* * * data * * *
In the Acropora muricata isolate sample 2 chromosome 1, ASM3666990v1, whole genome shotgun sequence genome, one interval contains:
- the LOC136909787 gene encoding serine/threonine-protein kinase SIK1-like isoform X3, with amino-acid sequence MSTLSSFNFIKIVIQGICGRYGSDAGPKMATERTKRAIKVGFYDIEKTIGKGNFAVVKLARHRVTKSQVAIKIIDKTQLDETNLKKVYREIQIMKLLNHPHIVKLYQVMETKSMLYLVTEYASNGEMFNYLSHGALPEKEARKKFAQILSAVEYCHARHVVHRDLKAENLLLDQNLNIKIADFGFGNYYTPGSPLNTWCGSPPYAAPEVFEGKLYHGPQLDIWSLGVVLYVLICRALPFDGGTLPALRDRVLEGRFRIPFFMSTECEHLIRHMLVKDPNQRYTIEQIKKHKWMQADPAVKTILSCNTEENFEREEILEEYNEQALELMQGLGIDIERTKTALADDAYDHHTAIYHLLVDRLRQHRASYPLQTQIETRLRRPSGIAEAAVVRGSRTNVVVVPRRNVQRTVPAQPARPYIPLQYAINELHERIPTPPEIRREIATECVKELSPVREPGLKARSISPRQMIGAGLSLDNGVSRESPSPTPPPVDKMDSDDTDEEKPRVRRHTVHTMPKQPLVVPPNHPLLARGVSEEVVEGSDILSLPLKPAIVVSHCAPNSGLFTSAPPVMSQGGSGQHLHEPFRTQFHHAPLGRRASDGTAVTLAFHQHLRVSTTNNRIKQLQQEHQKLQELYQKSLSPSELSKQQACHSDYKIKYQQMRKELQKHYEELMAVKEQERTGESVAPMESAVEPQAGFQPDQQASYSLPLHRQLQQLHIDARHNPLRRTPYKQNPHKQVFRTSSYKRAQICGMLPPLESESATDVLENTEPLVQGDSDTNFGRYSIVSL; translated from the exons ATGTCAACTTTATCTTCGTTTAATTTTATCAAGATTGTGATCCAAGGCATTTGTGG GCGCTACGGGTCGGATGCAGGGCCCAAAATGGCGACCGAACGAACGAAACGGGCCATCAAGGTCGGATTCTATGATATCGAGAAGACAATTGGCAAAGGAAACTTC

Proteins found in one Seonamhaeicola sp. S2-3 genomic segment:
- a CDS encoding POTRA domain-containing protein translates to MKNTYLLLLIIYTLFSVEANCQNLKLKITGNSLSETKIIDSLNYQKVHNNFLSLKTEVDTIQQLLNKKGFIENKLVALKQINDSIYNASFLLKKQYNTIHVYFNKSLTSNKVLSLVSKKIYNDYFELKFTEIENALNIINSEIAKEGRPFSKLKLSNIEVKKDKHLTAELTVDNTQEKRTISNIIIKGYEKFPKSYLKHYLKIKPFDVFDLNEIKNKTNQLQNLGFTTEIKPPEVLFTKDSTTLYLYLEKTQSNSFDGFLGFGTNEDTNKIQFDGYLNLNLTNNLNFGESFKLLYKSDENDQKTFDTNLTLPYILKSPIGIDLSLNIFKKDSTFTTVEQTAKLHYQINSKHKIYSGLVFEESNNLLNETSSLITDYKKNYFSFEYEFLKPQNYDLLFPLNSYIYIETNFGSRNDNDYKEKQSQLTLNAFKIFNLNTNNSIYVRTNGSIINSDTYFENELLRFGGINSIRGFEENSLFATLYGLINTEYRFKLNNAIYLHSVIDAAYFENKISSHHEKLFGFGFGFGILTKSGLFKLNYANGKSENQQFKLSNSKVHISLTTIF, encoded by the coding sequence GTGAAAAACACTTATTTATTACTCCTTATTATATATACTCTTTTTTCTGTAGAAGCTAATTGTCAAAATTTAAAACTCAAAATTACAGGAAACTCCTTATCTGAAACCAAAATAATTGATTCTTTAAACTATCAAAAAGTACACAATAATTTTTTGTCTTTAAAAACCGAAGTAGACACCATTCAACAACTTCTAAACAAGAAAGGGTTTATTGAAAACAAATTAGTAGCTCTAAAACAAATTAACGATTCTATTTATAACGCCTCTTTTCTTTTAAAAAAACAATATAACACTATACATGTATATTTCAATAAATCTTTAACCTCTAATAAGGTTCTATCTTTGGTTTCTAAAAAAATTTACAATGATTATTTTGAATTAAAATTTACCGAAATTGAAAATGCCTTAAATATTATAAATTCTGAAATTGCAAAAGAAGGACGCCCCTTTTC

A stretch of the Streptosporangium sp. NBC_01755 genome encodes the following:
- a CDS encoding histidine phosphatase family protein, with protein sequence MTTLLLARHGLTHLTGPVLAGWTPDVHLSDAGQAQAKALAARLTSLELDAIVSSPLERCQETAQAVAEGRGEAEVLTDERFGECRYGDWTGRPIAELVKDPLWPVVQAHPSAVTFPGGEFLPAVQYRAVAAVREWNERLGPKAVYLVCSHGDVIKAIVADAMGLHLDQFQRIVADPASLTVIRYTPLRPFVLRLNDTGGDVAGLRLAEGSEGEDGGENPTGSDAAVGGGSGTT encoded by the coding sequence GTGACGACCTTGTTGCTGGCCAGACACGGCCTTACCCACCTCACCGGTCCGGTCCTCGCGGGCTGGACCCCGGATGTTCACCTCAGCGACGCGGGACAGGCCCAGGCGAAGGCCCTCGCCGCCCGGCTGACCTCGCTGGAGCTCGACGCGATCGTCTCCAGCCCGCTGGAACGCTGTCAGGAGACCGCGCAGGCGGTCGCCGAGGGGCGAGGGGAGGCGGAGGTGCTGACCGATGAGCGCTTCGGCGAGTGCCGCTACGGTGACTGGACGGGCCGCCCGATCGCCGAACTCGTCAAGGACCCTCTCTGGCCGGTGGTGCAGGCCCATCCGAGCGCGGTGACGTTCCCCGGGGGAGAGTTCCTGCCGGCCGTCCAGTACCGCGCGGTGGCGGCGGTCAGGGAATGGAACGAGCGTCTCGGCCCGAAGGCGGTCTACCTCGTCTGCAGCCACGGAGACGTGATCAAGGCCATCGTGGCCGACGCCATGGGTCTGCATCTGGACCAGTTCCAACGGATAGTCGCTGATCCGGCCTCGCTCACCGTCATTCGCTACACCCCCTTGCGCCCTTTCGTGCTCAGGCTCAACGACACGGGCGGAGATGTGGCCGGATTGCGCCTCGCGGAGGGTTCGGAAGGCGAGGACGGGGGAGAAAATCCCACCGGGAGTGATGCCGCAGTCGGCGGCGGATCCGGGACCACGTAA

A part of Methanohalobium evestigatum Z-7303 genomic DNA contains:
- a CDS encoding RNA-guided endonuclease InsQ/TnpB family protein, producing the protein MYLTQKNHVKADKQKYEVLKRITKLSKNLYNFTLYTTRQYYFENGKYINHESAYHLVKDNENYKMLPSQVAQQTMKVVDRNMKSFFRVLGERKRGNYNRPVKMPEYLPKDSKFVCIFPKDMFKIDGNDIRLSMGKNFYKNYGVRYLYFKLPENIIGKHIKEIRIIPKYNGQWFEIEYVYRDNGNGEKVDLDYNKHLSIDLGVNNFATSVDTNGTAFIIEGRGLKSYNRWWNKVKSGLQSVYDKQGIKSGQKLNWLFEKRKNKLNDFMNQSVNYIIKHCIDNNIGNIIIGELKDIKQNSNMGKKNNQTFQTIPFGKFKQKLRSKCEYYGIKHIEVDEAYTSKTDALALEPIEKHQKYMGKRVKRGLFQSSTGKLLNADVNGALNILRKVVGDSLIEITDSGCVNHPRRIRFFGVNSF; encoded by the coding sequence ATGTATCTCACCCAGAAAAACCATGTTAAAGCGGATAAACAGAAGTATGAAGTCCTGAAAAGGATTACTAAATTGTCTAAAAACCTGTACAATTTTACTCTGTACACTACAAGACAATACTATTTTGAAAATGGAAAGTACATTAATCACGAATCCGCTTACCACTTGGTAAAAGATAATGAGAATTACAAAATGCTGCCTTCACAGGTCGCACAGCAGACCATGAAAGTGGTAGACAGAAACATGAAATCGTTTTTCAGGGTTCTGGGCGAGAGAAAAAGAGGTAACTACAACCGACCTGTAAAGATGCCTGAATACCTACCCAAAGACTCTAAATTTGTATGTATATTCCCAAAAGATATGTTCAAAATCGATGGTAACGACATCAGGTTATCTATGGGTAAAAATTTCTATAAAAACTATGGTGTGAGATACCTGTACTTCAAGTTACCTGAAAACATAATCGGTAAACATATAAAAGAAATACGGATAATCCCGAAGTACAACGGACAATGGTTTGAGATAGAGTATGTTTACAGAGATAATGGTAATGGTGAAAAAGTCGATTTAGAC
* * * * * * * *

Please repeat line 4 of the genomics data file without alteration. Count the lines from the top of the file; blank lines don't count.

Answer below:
- a CDS encoding POTRA domain-containing protein translates to MKNTYLLLLIIYTLFSVEANCQNLKLKITGNSLSETKIIDSLNYQKVHNNFLSLKTEVDTIQQLLNKKGFIENKLVALKQINDSIYNASFLLKKQYNTIHVYFNKSLTSNKVLSLVSKKIYNDYFELKFTEIENALNIINSEIAKEGRPFSKLKLSNIEVKKDKHLTAELTVDNTQEKRTISNIIIKGYEKFPKSYLKHYLKIKPFDVFDLNEIKNKTNQLQNLGFTTEIKPPEVLFTKDSTTLYLYLEKTQSNSFDGFLGFGTNEDTNKIQFDGYLNLNLTNNLNFGESFKLLYKSDENDQKTFDTNLTLPYILKSPIGIDLSLNIFKKDSTFTTVEQTAKLHYQINSKHKIYSGLVFEESNNLLNETSSLITDYKKNYFSFEYEFLKPQNYDLLFPLNSYIYIETNFGSRNDNDYKEKQSQLTLNAFKIFNLNTNNSIYVRTNGSIINSDTYFENELLRFGGINSIRGFEENSLFATLYGLINTEYRFKLNNAIYLHSVIDAAYFENKISSHHEKLFGFGFGFGILTKSGLFKLNYANGKSENQQFKLSNSKVHISLTTIF, encoded by the coding sequence GTGAAAAACACTTATTTATTACTCCTTATTATATATACTCTTTTTTCTGTAGAAGCTAATTGTCAAAATTTAAAACTCAAAATTACAGGAAACTCCTTATCTGAAACCAAAATAATTGATTCTTTAAACTATCAAAAAGTACACAATAATTTTTTGTCTTTAAAAACCGAAGTAGACACCATTCAACAACTTCTAAACAAGAAAGGGTTTATTGAAAACAAATTAGTAGCTCTAAAACAAATTAACGATTCTATTTATAACGCCTCTTTTCTTTTAAAAAAACAATATAACACTATACATGTATATTTCAATAAATCTTTAACCTCTAATAAGGTTCTATCTTTGGTTTCTAAAAAAATTTACAATGATTATTTTGAATTAAAATTTACCGAAATTGAAAATGCCTTAAATATTATAAATTCTGAAATTGCAAAAGAAGGACGCCCCTTTTC